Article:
No matter what your major is, you’ll find innovation, academic quality, and opportunities for hands-on experiences. You’ll learn from professors who are nationally and internationally known for their expertise and transformational contributions to industry, science, business, government, and society.
More importantly, you’ll work with mentors and researchers who are committed to providing a broad knowledge of the world and cultures that will prepare you for a career.
Peter Christenson, Assistant Professor of Fine Arts, is traveling around the world showing his work on regional Scottish traditions, stories and socio-political and geographic landscapes. His archival exhibit stems from his 2015 Fulbright Scholar residency that he spent at the University of Dundee. He collaborated with community partners to develop a multimedia cultural archive and video series portraying the region. Read more…
Earning a degree in any of the majors in the College of Arts and Sciences will challenge your to think rationally, critically, and creatively for lifelong engagement in your human and natural worlds.
Faculty are committed to outreach that promotes the common good and that empowers local, state, national, and global communities.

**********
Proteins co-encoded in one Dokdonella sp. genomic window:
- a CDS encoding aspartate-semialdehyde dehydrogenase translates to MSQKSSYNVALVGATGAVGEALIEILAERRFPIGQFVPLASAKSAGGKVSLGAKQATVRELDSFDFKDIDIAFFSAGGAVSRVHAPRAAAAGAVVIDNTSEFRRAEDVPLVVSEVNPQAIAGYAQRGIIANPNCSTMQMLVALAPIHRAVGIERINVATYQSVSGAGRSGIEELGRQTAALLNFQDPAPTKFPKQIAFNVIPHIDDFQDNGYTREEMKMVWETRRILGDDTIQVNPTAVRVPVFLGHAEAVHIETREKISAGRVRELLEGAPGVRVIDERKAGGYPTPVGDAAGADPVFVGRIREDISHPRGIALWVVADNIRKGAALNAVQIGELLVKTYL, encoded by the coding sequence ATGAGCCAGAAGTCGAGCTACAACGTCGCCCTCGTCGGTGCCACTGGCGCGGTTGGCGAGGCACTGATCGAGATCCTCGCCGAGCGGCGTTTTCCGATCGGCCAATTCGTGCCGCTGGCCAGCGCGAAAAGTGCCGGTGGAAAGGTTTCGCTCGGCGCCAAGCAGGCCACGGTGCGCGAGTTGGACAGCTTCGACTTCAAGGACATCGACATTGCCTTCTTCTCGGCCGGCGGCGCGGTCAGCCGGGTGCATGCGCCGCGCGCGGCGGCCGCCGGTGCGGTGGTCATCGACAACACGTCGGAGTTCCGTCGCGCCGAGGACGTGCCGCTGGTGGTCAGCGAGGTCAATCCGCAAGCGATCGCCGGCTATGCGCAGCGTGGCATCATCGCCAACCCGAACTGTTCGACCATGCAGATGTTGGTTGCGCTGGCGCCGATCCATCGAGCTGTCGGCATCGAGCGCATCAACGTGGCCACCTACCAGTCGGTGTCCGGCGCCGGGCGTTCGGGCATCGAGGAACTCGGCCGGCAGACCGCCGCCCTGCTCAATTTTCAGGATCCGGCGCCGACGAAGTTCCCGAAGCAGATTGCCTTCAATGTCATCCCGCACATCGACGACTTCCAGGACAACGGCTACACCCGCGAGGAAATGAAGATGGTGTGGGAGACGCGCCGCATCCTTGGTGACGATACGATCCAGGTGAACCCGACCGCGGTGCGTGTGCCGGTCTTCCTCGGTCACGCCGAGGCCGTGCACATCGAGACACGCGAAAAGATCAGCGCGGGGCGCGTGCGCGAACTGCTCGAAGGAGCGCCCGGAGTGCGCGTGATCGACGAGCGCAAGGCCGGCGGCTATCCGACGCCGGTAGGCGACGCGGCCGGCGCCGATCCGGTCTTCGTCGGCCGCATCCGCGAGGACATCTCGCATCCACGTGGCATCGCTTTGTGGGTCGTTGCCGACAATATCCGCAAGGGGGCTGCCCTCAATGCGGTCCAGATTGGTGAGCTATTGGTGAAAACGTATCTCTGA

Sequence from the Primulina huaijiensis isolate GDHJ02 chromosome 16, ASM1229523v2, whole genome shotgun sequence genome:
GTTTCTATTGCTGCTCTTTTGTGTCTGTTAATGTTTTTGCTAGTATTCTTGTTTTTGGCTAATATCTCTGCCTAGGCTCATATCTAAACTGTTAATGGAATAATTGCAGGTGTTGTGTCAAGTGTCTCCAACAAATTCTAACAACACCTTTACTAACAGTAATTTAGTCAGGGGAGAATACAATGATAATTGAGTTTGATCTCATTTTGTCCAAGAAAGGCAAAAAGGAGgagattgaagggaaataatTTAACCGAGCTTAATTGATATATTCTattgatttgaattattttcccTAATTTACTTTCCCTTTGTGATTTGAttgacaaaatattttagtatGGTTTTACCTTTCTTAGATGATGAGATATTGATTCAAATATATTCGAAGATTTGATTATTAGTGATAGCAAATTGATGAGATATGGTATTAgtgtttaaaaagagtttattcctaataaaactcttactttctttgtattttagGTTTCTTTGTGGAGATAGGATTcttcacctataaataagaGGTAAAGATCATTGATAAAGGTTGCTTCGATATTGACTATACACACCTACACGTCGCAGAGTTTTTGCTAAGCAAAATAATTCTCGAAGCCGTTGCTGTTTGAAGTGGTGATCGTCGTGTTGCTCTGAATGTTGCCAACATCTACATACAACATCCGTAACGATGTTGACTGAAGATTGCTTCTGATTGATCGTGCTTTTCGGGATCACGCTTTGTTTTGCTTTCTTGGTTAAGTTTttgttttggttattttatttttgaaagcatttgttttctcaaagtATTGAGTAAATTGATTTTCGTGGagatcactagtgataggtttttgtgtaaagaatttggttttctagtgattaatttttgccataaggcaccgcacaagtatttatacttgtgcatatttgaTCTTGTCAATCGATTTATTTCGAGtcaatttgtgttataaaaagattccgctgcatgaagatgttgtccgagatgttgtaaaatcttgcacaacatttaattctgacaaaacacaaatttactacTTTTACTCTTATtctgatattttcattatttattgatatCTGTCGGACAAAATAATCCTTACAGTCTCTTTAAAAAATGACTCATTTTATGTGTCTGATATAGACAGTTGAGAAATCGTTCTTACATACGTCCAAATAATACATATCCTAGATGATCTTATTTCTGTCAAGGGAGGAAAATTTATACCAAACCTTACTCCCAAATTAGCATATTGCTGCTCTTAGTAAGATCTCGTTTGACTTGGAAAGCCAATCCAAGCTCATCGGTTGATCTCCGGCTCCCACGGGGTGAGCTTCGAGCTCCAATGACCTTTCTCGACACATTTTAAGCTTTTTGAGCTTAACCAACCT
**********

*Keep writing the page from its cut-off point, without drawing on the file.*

Digital technology and culture, an interdisciplinary degree program administered by the Department of English, combines studies in language and society, cognition and learning, design and visual communication, rhetoric, fine arts, and information science to prepare you for careers in a wide range of fields.
The major integrates humanities, social sciences, and technology in a critical and creative framework designed to meet your individual interests as well as the needs of contemporary audiences and employers.
You’ll work at the frontier of today’s technology, while learning the importance of technological history and preparing themselves to live in and understand a culture increasingly influenced by technology.
Environmental science is the study of natural and modified environments and their interactions with biological (including human) systems. It is a multifaceted field that combines aspects of chemistry, biology, ecology, physics, statistics, and human behavior.